Paul Vecchiali’s uniquely eccentric anti-giallo reshapes a serial-killer movie into a considered portrait of collective loneliness. In the French suburbs, baby-faced Emile (Jacques Perrin) sells produce at the farmer’s market by day and strangles depressed women with a crocheted scarf by night. His murderous activities are tracked by a thief who pickpockets the victims, a detective posing as a journalist (Julien Guiomar), and a heartbroken woman (Eva Simonet), whose lives become haphazardly entwined.
As a genre picture, The Strangler (1970) affords only feeble thrills, and in lieu of depicting pursuit of justice and truth the film illustrates the plaintive mysteries of compulsion. Unmasked by the detective relatively early on, Emile is barely methodical and his M.O. apparent from the opening scenes. Playing the murderer—neither pervert nor megalomaniac, as the detective surmises—Perrin flashes a rueful smirk that evokes a sense of jilted longing more than menace, carrying out his work as a series of mercy killings mostly bereft of sexual overtones. Suspense isn’t eradicated from the movie so much as it is sublimated into troubled melancholy—O night conceal my pain caused by being nothing and being alive, read the film's intertitles—and our attention is redirected to the bizarre quadrangle developing between Emile and his devoted observers, each nurturing a subconscious, and for some possibly queer, obsession. Later in the film queerness and violence intermingle.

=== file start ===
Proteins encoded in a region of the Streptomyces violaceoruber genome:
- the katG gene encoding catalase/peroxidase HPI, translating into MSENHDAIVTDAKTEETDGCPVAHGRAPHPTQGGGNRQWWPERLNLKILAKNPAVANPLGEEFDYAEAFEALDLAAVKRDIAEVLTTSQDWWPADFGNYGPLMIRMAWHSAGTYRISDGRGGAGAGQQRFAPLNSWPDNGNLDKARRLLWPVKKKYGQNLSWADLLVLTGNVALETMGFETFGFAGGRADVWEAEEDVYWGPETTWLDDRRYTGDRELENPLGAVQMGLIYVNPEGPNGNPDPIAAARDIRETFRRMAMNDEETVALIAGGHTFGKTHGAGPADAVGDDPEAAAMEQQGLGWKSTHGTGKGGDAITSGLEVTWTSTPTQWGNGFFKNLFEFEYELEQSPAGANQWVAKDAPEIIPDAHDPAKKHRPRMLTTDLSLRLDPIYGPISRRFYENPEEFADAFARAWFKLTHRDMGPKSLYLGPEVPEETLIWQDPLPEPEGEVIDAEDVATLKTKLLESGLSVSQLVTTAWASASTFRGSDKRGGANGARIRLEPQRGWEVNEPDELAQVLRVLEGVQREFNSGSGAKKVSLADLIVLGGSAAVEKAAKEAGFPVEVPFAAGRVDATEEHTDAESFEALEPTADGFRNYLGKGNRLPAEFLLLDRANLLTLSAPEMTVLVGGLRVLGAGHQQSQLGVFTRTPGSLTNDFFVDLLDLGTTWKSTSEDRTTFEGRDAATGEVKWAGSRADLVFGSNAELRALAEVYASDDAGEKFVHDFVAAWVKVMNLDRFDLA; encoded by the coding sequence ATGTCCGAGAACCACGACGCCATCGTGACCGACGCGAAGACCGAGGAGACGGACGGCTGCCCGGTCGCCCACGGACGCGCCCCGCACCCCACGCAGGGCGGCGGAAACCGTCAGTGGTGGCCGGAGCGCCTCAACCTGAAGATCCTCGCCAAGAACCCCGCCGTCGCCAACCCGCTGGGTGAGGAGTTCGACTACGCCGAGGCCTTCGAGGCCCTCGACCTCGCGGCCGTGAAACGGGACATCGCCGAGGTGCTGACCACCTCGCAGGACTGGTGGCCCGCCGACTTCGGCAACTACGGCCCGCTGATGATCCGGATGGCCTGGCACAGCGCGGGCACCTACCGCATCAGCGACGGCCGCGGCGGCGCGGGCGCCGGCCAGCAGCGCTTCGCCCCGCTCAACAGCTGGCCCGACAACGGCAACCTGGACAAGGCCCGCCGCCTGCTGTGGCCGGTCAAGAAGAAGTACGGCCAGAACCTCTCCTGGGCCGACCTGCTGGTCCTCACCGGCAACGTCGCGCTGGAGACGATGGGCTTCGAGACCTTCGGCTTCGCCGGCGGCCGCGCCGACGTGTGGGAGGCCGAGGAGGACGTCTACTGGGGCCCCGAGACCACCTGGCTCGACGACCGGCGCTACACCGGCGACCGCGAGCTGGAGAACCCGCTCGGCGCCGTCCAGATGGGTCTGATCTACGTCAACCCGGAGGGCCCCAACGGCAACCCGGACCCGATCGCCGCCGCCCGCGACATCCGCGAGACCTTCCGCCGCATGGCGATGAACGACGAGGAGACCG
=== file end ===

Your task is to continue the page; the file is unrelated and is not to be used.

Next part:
A mostly unheralded director, Vecchiali pioneered Diagonale, the production company that nurtured numerous LGBTQ+ and female filmmakers, and was the subject of a mini-retrospective at Metrograph after passing away earlier this year. Writing on the subject in these pages, the filmmaker Axelle Ropert said, “In Diagonale films it feels good to talk, sing, love, suffer, have bizarre affairs, strange relationships, secrets, and form communities with weird rules.” This loose framework applies to The Strangler, too, with Vecchiali’s singular approach, melding genre trappings with his signature melodrama, seedy night visions with moments of human warmth. (A group of sex workers rushing to the rescue of a colleague and the cafe matron who supplies them with ham and tea stand out in particular.) Even as Vecchiali muddies the film’s mood, there is a clarity to its fatalism. This fantasy world, like the images of Emile’s victims swaddled in his woolen handicrafts, is both dazzling and grotesque.
NYC: The Strangler runs November 15–21, at Anthology Film Archives, the U.S. theatrical premiere of a new digital restoration.
SF Bay: The Strangler screens November 17 and 20 at Alamo Drafthouse New Mission in a new digital restoration.